Goddess of the hunt, p.41
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       Goddess of the Hunt, p.41
 

         Part #1 of The Wanton Dairymaid Trilogy series by Tessa Dare
Page 41

 

  An honest-to-God tiger. A snarling, untamed, orange-striped beast. Lucy knew next to nothing about painting, but she recognized effective artistry when she saw it. When she felt it in her blood. The painting was mesmerizing. She could see the tiger’s striped fur bristling, sense the raw power rippling through its muscles. To stand before this painting was to sense danger and peril and irrational fear. And to feel a surge of resentful gratitude to this arrogant man, whose dominant pose and ice-blue glare seemed the only things keeping her from being devoured whole.

  She edged closer to her husband.

  “The tiger you see there now resides in the great hall, mounted above the hearth. My father shot it in India and brought it back—it, and a bull elephant’s head. He was an avid hunter, my father. He had the woods around the Abbey stocked with all variety of game. Not just partridge and pheasant, but boar and stag. ” He looked over his shoulder out the window. “This is one of the last woods in England where one can still hunt stag. ”

  He turned back to the portrait. “Hunting was everything to him. Therefore, hunting would mean everything to his sons. He put a rifle in my hand before I could properly hold a spoon. He took me and my brother on daylong shooting trips and drilled us in marksmanship. ”

  “Marksmanship?” Her shoulders lifted with laughter. “You must have been a grave disappointment, then. ”

  “I was. In many ways. ”

  The shift in his expression was subtle, but unmistakable. A slight crease pulled on his brow, and his jaw tightened by an infinitesimal degree. Lucy wanted to bash her head against the wall. She was an idiot. An unfeeling, heedless, mutton-brained ninny. She resolved not to speak another word.

  “I’m sorry. ” Well, besides those two.

  “Don’t be. ” His face hardened further. “I took great delight in disappointing my father. I had no great fondness for him, nor for shooting. But Thomas loved both, and I idolized Thomas. The two of us would steal out of the house at all hours to go tramping through the forest. ”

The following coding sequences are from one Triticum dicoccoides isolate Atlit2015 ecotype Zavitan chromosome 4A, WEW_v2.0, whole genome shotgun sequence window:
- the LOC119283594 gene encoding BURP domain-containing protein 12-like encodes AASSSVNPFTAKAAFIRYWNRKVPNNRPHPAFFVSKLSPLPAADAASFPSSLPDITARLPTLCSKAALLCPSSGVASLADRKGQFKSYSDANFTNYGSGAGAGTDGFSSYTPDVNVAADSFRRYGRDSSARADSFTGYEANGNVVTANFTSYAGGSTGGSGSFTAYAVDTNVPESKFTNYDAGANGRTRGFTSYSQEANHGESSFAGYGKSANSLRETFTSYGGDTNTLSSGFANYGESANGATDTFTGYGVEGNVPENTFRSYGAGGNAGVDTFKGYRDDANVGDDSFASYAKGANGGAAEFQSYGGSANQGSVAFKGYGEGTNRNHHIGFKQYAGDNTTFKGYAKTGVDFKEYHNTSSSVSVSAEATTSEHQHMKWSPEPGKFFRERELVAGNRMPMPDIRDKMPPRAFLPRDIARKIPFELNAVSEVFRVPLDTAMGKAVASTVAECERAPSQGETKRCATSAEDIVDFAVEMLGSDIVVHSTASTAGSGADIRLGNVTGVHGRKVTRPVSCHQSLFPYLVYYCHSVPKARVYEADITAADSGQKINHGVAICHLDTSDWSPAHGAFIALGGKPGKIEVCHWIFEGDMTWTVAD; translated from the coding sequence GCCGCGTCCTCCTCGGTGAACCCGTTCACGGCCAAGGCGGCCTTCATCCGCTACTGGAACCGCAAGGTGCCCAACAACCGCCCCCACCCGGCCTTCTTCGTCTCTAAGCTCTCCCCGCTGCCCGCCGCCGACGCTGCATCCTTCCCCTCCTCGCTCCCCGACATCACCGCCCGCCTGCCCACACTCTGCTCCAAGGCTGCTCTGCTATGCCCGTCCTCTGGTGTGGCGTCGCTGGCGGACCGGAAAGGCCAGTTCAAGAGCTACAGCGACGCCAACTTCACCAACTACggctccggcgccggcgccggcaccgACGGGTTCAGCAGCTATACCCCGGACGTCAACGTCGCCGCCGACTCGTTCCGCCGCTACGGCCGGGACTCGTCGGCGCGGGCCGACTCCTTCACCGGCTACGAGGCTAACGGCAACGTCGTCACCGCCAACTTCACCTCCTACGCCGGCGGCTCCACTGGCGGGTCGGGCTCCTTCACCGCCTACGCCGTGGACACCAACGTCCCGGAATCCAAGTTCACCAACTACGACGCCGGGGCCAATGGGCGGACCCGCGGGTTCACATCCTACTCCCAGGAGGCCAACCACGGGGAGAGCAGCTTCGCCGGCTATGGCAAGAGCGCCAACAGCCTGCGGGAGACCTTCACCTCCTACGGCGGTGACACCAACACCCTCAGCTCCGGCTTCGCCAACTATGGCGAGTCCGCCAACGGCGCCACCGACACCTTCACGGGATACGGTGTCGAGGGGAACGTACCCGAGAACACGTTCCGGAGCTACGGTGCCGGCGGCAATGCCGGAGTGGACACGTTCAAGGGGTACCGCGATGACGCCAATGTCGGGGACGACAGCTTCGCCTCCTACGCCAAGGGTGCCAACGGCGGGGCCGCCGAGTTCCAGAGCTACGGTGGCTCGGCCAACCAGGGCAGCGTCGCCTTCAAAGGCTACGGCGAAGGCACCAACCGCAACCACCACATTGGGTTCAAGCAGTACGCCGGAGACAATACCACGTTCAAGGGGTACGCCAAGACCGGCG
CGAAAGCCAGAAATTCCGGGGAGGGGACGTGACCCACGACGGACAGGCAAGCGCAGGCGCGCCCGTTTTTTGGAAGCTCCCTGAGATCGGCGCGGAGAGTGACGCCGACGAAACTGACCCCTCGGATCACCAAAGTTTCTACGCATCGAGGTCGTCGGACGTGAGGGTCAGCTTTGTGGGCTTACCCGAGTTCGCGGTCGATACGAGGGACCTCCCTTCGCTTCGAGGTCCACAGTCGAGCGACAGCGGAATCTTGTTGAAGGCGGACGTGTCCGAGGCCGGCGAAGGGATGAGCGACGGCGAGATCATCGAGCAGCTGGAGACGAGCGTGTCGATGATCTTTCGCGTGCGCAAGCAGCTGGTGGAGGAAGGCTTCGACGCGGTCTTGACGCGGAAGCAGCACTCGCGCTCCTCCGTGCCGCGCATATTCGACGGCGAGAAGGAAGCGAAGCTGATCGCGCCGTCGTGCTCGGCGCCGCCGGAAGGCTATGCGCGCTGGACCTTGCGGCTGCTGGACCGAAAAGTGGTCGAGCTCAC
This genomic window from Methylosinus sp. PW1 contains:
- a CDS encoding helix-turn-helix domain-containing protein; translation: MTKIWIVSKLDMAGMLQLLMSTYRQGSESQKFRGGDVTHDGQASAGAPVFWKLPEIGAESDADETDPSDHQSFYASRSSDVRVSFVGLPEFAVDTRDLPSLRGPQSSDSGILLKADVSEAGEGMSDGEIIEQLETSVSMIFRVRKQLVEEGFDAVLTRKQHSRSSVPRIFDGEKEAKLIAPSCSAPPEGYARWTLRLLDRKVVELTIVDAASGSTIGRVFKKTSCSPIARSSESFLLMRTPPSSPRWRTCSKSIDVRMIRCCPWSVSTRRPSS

He turned around and walked toward a bank of tall windows, his slow footfalls echoing off the polished marble. Lucy followed, looking out on the round, hedged garden and the dense woods beyond. The trees climbed the distant bluffs like spectators in an arena, waving autumnal banners of amber and red.

  “We weren’t the only ones tramping through the forest. The well-stocked woods proved irresistible to poachers. Some came in organized gangs, trapping game for market in London or York. And then there were the tenants, who simply desired a bit of meat for their tables. My father resented both groups equally. Any poacher apprehended on Kendall land received the maximum penalty allowed by law—jail, hard labor, even transportation. He ordered his gamekeeper to set mantraps and spring guns. ”

  Lucy’s stomach knotted. Henry had described to her the cruel methods some landowners employed to deter poaching. Mantraps, like the smaller traps used to catch game, were spiked metal jaws designed to snap around a man’s leg. An encounter with a man-trap could leave a man maimed, if he was lucky. If he was unlucky, the wound would fester and he’d die. Of course, death was the entire object of a spring gun—a loaded rifle rigged up to a tripwire. A poacher, or anyone, who stumbled over the wire would be shot instantly.

  Lucy had a sick feeling she knew where this story was headed. She might as well spare him the difficulty of saying it. “So which was it, with Thomas?”

  “A spring gun. ”

  “And you were with him?”

  He stared out the window, unblinking. “Yes. ”

  She quickly renewed her vow of silence. Any words she might manage to utter would be most unladylike. She tried to imagine being eight years old and watching her brother shot down like an animal. Then she shook herself, cursing her imagination.

  It was as though he heard her thoughts. “I didn’t see it happen. ” He cast a sidelong glance at her. His voice grew gentle. “It was dark, and I had fallen behind him. I only heard the shot. ”

  The words had the ring of a merciful lie. Lucy suspected he said them only to soothe her feelings. Bless him, it worked. A bit. But the very idea still tied her stomach in knots. “And then?”

  He turned to her with a blank expression. “And then he died. ”

  She shook her head. “No, I mean after that. You said it was a long story. There are twenty portraits of Thomas in this house. His death can’t be the end of the story; it’s just the beginning. ”

  He turned back to the window and exhaled slowly. His broad shoulders shrugged beneath his coat. She was quickly learning to recognize that motion. A shrug, for Jeremy, was not a lazy rise and fall of the shoulders. It was a powerful action—an explosion of brute strength, barely checked. And when his shoulders heaved, she could practically hear the rusty creaking of armor about them. The heavy, plate-metal shell that a child constructed to shield himself from pain. Lucy knew the armor. She carried a fair bit of it herself.

  She also knew the armor had chinks. “It’s a long story,” she repeated levelly. “And yes, Jeremy. I really wish to hear it. ”

  He pierced her with an icy gaze. Lucy refused to blink. If he thought he could scare her off with that Look of his, he was mistaken. “And then …?”

  He looked out the window. “And then everything changed. My father had always been stern. Whatever heart he had, it died with Thomas. After my brother’s death, he only doubled the mantraps and authorized his gamekeepers to shoot trespassers on sight. ” He shook his head. “I resented him for Thomas’s death. He resented me for being the one who survived. But he could no longer ignore me, once I was the heir. He redoubled his efforts to mold me in his image, and I resisted his every attempt.